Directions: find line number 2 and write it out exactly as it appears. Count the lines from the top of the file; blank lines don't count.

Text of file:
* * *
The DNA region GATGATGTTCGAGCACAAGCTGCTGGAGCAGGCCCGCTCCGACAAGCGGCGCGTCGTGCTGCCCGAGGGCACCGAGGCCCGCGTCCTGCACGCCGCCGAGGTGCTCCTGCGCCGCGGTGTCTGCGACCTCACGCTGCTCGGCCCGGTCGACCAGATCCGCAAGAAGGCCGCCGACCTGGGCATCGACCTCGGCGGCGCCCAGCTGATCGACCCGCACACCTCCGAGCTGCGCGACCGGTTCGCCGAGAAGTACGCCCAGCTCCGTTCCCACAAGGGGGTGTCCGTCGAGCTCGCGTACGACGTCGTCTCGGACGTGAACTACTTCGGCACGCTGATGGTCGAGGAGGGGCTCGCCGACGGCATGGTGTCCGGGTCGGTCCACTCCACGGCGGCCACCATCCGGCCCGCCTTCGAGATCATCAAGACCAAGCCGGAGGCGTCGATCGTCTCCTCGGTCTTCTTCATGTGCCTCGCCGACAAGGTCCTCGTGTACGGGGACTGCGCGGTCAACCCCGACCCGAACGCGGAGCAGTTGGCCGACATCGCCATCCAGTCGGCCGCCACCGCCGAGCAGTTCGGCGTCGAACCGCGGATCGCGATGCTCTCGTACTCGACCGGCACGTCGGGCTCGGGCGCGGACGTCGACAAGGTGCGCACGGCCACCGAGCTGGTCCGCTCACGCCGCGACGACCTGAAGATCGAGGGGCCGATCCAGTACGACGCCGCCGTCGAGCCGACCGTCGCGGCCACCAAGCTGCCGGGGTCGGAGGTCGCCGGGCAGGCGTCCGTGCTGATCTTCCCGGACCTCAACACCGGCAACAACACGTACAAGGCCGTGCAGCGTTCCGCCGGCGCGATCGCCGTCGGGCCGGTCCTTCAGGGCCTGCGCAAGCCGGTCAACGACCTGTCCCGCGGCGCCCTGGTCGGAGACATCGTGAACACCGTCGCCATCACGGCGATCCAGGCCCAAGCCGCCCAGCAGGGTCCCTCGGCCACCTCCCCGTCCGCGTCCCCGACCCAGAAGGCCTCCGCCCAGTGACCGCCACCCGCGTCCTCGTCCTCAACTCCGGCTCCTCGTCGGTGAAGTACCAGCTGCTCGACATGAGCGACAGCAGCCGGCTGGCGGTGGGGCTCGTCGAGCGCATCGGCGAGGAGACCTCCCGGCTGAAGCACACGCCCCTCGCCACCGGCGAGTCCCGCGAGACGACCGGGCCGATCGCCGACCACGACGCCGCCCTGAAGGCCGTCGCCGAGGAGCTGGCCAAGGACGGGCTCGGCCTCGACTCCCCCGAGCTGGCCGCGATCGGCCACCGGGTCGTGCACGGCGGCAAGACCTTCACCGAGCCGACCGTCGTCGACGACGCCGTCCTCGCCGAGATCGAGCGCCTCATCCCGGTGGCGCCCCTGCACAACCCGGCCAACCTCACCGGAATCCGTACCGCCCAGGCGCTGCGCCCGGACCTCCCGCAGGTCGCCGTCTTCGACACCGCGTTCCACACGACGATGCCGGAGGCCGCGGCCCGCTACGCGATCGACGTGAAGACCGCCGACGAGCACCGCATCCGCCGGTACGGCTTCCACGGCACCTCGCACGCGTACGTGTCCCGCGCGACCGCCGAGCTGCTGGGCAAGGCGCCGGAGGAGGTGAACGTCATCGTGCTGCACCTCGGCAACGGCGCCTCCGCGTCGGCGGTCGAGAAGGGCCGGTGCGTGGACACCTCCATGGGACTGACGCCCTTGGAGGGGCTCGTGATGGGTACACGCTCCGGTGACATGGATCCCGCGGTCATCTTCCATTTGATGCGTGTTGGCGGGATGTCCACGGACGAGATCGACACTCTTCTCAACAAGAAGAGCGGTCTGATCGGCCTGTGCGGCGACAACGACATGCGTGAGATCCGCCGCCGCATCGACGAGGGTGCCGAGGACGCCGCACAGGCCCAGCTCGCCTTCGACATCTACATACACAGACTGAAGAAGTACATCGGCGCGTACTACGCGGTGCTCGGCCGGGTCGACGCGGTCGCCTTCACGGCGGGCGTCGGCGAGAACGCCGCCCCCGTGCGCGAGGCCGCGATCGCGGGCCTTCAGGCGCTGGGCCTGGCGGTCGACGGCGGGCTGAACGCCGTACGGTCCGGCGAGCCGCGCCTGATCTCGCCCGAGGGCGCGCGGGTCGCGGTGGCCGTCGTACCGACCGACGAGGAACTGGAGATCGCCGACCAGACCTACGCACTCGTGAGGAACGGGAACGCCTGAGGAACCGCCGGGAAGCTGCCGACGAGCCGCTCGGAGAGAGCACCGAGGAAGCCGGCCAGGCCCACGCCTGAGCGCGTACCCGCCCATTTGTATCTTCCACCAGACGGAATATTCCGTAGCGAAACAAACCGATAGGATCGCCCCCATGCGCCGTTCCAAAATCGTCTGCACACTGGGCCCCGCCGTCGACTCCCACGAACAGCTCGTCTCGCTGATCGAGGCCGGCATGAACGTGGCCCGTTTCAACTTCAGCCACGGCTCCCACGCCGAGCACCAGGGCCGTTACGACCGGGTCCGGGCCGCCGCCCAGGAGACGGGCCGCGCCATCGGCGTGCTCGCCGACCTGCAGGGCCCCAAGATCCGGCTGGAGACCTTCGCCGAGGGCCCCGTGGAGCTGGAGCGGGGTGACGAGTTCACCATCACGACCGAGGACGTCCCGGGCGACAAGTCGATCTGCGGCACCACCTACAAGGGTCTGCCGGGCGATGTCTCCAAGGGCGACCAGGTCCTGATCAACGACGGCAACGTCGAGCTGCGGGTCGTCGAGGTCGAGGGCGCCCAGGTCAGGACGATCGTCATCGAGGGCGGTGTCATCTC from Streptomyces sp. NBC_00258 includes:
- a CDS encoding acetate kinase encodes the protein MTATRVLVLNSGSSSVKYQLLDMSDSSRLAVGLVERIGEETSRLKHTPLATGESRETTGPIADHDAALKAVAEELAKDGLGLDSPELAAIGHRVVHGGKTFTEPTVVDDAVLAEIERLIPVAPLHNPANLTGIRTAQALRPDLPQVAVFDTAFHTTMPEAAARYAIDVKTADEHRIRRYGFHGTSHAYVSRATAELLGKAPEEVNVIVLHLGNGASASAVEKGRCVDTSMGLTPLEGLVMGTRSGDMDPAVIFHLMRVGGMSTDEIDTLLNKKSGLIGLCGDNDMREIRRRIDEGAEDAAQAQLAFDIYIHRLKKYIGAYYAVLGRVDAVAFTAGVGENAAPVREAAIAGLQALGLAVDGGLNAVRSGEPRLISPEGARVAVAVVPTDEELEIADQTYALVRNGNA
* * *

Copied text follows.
- a CDS encoding acetate kinase encodes the protein MTATRVLVLNSGSSSVKYQLLDMSDSSRLAVGLVERIGEETSRLKHTPLATGESRETTGPIADHDAALKAVAEELAKDGLGLDSPELAAIGHRVVHGGKTFTEPTVVDDAVLAEIERLIPVAPLHNPANLTGIRTAQALRPDLPQVAVFDTAFHTTMPEAAARYAIDVKTADEHRIRRYGFHGTSHAYVSRATAELLGKAPEEVNVIVLHLGNGASASAVEKGRCVDTSMGLTPLEGLVMGTRSGDMDPAVIFHLMRVGGMSTDEIDTLLNKKSGLIGLCGDNDMREIRRRIDEGAEDAAQAQLAFDIYIHRLKKYIGAYYAVLGRVDAVAFTAGVGENAAPVREAAIAGLQALGLAVDGGLNAVRSGEPRLISPEGARVAVAVVPTDEELEIADQTYALVRNGNA